GORGONZOLA AND TOFU

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Some time ago, in the office I opened my lunch box when a colleague approached me and asked me:

"What are you eating?"

I answered: "Tofu, Do you want to try it?"

Looking a bit disgusted, the colleague took a look at my dish and said to me:

"Can we make a carbonara?"

It is useless to tell you how it ended you can imagine it by yourself ...

For those who don't know it yet, Tofu is a product derived from soy.

In appearance and consistency it could recall a "first salt", but there are different types.

My first encounter with Tofu dates back to 1994, that is, well before it appeared on the shelves of our supermarkets.

I didn't like it that time and I still don't like it and I thought it would NEVER find a place on our tables!

I was wrong!

Tofu arrived in our tables! Only not from the door however from the window.

Yes, it is!


Tofu certainly did not establish itself as a gastronomic delight but it quickly became popular among vegan diets of expert as an extremely versatile food and considered as a healthy alternative to meat.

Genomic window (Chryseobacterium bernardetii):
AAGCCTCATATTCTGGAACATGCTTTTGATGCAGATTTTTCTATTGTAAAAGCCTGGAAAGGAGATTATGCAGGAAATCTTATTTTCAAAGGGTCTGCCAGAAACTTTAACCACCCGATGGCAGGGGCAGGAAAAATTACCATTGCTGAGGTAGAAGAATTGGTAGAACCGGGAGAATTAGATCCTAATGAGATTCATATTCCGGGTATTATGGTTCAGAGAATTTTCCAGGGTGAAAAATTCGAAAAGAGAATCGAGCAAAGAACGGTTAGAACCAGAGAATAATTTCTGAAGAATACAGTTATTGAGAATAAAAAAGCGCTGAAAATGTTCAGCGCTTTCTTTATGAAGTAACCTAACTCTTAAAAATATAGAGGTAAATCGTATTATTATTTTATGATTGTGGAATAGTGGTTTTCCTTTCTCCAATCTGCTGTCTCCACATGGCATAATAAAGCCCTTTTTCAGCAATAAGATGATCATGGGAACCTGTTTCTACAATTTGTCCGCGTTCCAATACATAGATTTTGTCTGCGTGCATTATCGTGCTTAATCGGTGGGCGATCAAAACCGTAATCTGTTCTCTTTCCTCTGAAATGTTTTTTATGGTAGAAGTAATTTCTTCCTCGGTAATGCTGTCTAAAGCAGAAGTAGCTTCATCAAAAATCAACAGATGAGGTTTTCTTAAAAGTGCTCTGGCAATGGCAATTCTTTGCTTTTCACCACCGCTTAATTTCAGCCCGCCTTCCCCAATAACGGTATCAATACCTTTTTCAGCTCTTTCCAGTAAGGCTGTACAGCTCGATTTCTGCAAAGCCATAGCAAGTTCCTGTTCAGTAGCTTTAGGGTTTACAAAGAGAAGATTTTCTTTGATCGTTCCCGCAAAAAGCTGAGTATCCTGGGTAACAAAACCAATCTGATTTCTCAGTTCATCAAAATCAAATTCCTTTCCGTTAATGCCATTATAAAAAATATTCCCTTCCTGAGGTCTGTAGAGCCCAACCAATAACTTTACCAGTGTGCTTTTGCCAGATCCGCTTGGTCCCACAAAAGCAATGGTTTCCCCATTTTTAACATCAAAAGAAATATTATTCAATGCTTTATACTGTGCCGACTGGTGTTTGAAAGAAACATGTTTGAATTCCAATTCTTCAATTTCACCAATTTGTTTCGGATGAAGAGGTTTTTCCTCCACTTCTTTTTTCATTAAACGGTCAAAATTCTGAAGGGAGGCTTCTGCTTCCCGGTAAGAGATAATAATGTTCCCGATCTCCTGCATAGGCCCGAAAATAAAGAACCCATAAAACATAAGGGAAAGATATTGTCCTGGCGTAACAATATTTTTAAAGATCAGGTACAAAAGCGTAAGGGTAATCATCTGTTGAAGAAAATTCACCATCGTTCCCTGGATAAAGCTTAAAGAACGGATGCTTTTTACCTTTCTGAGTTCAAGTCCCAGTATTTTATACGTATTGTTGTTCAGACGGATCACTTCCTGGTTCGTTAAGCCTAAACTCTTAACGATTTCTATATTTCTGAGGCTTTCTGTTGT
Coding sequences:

Whether this food is truly healthy would be debatable (the largest world producers are the United States and the soy they grow is genetically modified with no known health risks), but this is not the matter that I want to specify.


Tofu has now conquered a solid niche of consumers.

What I'm interested in saying is that Tofu initially only entered organic food stores but then it was adapted to our tastes and habits in order to win over an increasing number of consumers.

So here appear, this time in supermarkets, soy burgers, steaks, cutlets etc.etc.

Not later than yesterday on the shelf of ready-made sauces I noticed among pesto and sausage sauces making a fine show of itself the new "soy sauce", this time produced not by an anonymous niche producer, but by a well-known food company!

In conclusion: there are products that would seem impossible to sell.

An example is Gorgonzola!

The Chinese are already not particular consumers of cheese, then gorgonzola with its characteristic smell and molds seems to be as far as possible to the tastes of the average Chinese but the history of Tofu shows us how, with patience, time and specially the right marketing campaigns do not exist "IMPOSSIBLE PRODUCTS".

 Luigi Pelissero